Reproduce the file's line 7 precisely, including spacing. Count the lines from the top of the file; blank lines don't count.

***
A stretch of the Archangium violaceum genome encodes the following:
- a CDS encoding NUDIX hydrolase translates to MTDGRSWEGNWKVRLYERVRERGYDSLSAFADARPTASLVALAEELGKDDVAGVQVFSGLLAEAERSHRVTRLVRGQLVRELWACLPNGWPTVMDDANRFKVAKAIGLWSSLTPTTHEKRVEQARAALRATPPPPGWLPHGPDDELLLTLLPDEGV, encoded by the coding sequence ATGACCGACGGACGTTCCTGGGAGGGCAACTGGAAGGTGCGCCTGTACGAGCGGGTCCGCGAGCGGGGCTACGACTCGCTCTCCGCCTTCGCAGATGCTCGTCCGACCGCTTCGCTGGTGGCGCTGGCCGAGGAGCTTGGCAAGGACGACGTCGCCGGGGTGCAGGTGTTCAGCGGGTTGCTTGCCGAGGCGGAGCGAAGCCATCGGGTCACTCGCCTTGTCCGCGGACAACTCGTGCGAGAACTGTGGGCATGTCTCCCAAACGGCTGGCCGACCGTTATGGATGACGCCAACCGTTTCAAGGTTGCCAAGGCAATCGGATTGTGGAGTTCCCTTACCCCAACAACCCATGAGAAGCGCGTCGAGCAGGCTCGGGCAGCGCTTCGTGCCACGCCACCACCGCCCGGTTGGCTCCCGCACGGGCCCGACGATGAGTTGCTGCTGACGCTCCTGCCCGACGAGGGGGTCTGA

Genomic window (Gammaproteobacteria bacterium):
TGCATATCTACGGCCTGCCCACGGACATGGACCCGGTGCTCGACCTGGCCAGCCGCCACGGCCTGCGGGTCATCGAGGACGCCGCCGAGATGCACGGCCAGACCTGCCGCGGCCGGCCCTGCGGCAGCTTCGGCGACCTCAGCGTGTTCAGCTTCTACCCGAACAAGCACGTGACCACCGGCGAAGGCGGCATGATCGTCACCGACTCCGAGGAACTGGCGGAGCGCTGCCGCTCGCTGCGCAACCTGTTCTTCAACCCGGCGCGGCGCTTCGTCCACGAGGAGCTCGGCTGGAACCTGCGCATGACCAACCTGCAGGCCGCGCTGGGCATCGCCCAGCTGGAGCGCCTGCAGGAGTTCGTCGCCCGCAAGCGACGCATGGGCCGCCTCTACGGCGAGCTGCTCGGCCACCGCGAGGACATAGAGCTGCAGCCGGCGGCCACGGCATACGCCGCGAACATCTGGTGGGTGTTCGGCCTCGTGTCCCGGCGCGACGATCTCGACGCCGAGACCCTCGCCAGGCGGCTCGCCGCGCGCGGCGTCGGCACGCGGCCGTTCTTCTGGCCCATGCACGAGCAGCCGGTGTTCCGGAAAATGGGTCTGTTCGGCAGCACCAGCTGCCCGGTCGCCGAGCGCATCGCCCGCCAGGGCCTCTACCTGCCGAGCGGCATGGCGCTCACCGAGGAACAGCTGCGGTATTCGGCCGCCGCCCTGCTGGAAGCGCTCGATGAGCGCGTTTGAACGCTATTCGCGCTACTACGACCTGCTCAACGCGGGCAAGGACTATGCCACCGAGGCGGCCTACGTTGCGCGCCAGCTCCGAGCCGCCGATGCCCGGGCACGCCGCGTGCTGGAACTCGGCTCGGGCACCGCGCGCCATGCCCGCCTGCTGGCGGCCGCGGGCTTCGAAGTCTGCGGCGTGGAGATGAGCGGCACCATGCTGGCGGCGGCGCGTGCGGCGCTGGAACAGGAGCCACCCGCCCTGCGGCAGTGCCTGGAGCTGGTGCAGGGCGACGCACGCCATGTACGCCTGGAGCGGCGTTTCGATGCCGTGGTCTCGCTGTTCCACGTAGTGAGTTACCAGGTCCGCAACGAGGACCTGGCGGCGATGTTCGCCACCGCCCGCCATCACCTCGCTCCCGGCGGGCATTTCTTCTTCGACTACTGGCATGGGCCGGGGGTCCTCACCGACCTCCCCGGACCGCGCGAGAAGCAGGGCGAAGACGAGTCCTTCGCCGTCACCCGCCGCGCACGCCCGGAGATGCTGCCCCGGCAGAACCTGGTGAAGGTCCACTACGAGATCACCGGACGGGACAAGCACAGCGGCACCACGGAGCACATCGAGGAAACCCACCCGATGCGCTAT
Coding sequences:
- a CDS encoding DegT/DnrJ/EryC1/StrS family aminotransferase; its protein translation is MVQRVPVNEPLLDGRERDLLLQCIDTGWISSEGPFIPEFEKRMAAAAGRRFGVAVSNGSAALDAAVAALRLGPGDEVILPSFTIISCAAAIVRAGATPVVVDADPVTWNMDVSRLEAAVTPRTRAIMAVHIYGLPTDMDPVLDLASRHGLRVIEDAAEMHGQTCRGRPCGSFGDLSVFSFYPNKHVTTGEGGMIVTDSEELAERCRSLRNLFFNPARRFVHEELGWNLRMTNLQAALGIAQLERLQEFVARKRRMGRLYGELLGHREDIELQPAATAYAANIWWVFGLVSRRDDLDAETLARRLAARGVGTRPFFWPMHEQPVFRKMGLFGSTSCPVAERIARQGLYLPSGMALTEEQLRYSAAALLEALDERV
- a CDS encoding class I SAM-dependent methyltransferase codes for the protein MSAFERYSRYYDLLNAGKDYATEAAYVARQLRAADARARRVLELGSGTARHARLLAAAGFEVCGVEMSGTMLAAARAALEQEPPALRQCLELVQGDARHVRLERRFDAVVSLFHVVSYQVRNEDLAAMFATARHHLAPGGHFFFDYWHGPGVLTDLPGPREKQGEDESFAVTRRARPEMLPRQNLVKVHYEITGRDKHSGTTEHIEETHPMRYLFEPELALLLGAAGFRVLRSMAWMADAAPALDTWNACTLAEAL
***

- a CDS encoding class I SAM-dependent methyltransferase codes for the protein MSAFERYSRYYDLLNAGKDYATEAAYVARQLRAADARARRVLELGSGTARHARLLAAAGFEVCGVEMSGTMLAAARAALEQEPPALRQCLELVQGDARHVRLERRFDAVVSLFHVVSYQVRNEDLAAMFATARHHLAPGGHFFFDYWHGPGVLTDLPGPREKQGEDESFAVTRRARPEMLPRQNLVKVHYEITGRDKHSGTTEHIEETHPMRYLFEPELALLLGAAGFRVLRSMAWMADAAPALDTWNACTLAEAL